Faced with the current crisis, people living on the streets are in danger – they are more fragile and more isolated, and the services they depend on to survive are struggling to keep the lights on. The Abbé Pierre Foundation, France’s leading advocate for the homeless and the most vulnerable, is disbursing personalized checks to enable them to purchase basic necessities and food.

The challenges facing Spain as it battled the coronavirus were immense. Hospital Universitario La Paz, one of the largest hospitals in Madrid, was overwhelmed by the large influx of patients. Grant moneys were needed to install additional beds in its intensive care unit, and to purchase emergency equipment such as ventilators, and basic supplies such as surgical masks, protective suits and safety glasses for its medical teams.

FareShare is the UK’s national network of food banks, made up of 17 independent organizations that take good quality surplus food from the food industry and get it to almost 11,000 frontline charities and community groups. FareShare intensified its operations during the COVID-19 crisis, to support food delivery to the elderly, those with serious health conditions, and children who previously received free school meals.

Since its founding in 2005, Infirmiers de Rue has always been a lifeline for an extremely vulnerable target group – people who survive on the streets. During this time of crisis, its work continues even more intensively. Street nurses actively reach out to the homeless in Brussels, to inform them about prevention, provide them with care and food, and assess their medical situation.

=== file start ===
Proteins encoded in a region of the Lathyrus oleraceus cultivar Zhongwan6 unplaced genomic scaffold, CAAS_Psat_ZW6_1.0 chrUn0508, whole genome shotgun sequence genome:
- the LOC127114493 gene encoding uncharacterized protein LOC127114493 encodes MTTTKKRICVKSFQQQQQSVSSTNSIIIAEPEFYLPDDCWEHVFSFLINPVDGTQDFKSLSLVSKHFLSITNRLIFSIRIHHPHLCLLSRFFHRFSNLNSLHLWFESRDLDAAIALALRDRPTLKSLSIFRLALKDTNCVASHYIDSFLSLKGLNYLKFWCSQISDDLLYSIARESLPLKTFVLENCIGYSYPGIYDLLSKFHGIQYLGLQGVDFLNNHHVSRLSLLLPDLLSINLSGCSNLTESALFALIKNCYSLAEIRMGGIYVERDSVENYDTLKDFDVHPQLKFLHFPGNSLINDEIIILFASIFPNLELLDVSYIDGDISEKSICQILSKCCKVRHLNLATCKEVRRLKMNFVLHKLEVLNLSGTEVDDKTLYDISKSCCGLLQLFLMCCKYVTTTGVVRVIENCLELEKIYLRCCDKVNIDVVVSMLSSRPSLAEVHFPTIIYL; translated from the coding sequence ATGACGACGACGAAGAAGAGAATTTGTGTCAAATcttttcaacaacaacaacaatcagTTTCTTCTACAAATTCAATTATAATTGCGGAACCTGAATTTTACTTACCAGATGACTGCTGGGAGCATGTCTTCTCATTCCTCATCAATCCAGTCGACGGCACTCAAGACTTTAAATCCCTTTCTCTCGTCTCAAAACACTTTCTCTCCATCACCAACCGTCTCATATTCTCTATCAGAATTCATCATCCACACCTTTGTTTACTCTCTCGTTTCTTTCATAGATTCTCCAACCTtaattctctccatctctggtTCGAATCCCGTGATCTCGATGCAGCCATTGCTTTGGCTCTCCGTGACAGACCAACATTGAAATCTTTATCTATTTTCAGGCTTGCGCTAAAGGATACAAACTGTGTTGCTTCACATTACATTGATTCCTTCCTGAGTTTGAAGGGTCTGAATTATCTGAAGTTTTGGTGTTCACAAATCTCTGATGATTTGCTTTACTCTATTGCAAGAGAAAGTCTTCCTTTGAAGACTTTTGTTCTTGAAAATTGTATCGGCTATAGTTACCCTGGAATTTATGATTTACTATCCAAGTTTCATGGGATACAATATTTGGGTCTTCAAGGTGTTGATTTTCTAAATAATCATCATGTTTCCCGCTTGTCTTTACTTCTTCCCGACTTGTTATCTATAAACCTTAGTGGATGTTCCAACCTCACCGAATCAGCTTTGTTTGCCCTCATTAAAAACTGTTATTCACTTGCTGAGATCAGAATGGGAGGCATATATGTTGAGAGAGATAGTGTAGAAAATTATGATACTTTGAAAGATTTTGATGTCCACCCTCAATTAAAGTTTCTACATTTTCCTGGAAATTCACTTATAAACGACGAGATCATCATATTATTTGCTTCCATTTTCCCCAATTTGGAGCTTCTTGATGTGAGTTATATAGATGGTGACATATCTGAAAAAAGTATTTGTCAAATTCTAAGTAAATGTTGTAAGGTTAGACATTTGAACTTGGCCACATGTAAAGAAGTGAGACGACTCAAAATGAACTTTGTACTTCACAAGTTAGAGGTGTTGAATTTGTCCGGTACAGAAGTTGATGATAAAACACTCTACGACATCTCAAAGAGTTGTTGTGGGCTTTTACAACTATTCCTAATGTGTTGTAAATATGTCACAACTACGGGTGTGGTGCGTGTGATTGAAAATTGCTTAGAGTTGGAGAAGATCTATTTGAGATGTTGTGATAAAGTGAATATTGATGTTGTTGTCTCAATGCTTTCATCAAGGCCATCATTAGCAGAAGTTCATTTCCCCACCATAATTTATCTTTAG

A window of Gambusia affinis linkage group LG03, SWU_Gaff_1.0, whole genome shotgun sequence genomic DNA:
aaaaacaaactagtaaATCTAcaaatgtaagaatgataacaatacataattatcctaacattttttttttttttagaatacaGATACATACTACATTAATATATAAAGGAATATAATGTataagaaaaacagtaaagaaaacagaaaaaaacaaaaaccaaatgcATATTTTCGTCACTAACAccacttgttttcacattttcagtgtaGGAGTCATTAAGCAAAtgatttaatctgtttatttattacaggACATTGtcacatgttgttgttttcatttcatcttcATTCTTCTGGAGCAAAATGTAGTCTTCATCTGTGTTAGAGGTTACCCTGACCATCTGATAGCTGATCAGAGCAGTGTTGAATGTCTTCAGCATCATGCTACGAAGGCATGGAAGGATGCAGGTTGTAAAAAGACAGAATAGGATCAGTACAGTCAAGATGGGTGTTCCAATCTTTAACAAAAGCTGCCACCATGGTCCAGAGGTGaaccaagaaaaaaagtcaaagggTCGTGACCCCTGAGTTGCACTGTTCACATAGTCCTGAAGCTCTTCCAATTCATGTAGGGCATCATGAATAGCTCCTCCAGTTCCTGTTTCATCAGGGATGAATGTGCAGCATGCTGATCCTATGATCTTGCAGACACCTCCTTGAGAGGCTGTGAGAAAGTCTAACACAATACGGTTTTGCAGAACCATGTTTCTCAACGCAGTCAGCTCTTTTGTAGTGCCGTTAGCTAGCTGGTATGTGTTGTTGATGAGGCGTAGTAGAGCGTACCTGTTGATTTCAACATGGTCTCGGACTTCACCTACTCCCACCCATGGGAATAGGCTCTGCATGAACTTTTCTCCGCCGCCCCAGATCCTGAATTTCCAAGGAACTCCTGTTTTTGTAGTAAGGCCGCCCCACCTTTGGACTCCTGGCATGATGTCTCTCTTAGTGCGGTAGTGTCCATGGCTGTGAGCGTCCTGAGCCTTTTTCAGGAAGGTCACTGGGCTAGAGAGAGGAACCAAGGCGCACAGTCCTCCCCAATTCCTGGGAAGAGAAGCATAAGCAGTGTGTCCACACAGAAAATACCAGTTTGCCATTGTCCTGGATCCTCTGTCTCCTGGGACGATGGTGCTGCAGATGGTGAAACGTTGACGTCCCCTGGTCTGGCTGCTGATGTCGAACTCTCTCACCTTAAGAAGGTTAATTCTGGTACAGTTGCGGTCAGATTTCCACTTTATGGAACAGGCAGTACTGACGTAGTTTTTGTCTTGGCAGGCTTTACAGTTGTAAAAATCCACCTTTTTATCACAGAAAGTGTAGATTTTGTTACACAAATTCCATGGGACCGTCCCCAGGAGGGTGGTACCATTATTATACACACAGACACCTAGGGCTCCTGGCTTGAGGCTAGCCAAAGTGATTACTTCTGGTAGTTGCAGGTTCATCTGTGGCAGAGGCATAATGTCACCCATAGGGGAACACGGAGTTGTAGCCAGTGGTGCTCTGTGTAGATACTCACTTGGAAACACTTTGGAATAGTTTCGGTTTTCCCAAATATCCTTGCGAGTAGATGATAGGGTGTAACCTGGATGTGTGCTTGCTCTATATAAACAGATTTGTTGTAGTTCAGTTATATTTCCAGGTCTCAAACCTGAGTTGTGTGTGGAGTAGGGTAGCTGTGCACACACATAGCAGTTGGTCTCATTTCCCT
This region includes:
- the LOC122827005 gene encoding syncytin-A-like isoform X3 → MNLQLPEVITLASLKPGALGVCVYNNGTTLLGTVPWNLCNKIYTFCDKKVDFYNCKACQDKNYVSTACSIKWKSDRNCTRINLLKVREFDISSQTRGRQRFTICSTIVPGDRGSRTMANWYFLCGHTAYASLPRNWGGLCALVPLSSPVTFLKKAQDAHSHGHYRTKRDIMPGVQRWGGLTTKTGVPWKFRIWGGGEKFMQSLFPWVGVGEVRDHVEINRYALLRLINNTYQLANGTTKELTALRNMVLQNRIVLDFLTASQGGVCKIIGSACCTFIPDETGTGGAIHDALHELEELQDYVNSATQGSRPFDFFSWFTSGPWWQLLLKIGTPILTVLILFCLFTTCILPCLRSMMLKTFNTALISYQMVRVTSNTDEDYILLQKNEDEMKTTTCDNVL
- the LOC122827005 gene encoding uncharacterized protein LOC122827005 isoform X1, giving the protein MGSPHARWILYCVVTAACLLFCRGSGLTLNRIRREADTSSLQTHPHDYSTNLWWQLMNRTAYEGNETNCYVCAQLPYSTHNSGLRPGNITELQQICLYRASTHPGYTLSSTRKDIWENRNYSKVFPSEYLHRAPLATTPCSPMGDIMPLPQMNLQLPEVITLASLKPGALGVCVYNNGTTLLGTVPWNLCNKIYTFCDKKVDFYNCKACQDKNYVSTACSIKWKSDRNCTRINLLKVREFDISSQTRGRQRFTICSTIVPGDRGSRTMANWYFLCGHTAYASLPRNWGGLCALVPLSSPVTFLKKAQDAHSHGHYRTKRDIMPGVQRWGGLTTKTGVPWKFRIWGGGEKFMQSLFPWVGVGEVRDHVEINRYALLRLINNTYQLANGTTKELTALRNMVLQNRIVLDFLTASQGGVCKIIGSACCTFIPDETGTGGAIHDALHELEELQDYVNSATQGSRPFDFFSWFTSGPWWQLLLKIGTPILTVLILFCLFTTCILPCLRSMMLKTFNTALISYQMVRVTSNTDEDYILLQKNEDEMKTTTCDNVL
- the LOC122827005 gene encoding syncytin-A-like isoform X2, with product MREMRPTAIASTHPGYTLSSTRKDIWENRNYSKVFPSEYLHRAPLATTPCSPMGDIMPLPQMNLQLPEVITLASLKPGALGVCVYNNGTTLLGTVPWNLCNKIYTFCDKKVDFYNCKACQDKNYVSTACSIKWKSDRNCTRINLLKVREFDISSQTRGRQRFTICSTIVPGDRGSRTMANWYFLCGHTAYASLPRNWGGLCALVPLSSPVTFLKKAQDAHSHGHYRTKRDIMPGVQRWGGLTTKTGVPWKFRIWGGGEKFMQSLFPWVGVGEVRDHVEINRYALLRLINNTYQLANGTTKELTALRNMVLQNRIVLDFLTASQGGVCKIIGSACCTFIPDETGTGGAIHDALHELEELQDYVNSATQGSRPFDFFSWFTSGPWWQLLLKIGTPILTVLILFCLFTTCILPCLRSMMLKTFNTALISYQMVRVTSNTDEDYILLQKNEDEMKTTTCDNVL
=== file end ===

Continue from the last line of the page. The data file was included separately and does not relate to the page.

Austria, Österreichisches Rotes Kreuz – Belgium, Fondation Saint-Luc, Infirmiers de rue, King Baudouin Foundation, SB Overseas – Côte d’Ivoire, My Way Network – Cyprus, Cyprus Red Cross Society – Czech Republic, Czech Red Cross, Nemocnice Kadan – Denmark, Aarhus University, Project Outside – DR of Congo, Fonds pour les Femmes Congolaises – Egypt, Egyptian Food Bank, Ibrahim Badran Charitable Foundation – France, Banque Alimentaire du Bas-Rhin, Cantine Savoyarde Solidarite, Centre Hospitalier Bagnols sur Ceze, CHU Hopitaux de Bordeaux, Fondation Abbé Pierre pour le Logement des Défavorisés, Fondation Caritas France, Fondation Hopitaux de Paris – Hopitaux de France, Fonds de dotation du CHU Grenoble Alpes, Les Relais du Coeur du Bas-Rhin, Les Relais du Coeur du Haut-Rhin, Les Restaurants du Cœur – Germany, Caritas Frankfurt, Deutsches Rotes Kreuz, Johann Wolfgang Goethe-Universität, Tafel Deutschland – Greece, Desmos Non-Profit Foundation, Human Rights 360 – Hungary, Eröforrás Alapítvány, Hungarian Red Cross – Ireland, Alone, Children’s Health Foundation, Irish Cancer Society – Italy, ASST Fatebenefratelli Sacco, Azienda Sanitaria Locale Frosinone, Azienda USL Toscana Centro, Centro Assistenza per Bambini Sordi e Sordociechi, Comunità di S.Egidio-ACAP, Croce Rossa Italiana – Comitato di Milano, Fondazione comunitaria del Lecchese, Fondazione Oncologia Niguarda, Fondazione Ospedale dei Bambini di Milano – Buzzi, Fondazione Policlinico Sant’Orsola, Fondazione Policlinico Universitario Agostino Gemelli, Opera San Francesco Saverio Foundation, Ospedali Riuniti Ancona Umberto I-G.M. Lancisi-G. Salesi – Jordan, Jordan Insurance Federation – Kenya, Africa Digital Media Foundation, Afya Research Africa, Food for Education Foundation, Penda Health – Lebanon, Children’s Cancer Center of Lebanon – Liberia, Hilltop Schools – Lithuania, Laisves TV, Vilnius University Hospital – Santaros Clinics – Netherlands, Nederlandse Rode Kruis, Vereniging van Nederlandse Voedselbanken – Poland, Federacja Polskich Banków Źywności, Fundacja Wielka Orkiestra Świątecznej Pomocy, Polish Red Cross, Szpital Pomnik Chrztu Polski – Portugal, Cruz Vermelha Portuguesa, Riverside International Church – Republic of Congo, World Health Organization – WHO AFRO – Romania, Asociatiei Magicamp – South Africa, Praekelt Foundation, Solidarity Response Fund, South African Future Trust – Spain, Fundacio Clinic per a la Recerca Biomedica, Fundación FLS Lucha contra el Sida y las Enfermedades Infecciosas, Fundación para la Investigación Biomédica del Hospital Universitario La Paz, Spanish Red Cross – Switzerland, Glueckskette, Swiss Philanthropy Foundation, Swiss Red Cross, Union for International Cancer Control – Uganda, Partners for Community Health and Development Organisation, Rockies Organization – United Kingdom, Bradford Hospitals’ Charity, Brighton and Hove City Mission, British Red Cross Society, Crisis UK, FareShare, Little Miracles, National Emergencies Trust, Palestine Association for Children’s Encouragement of Sports (PACES), Trussell Trust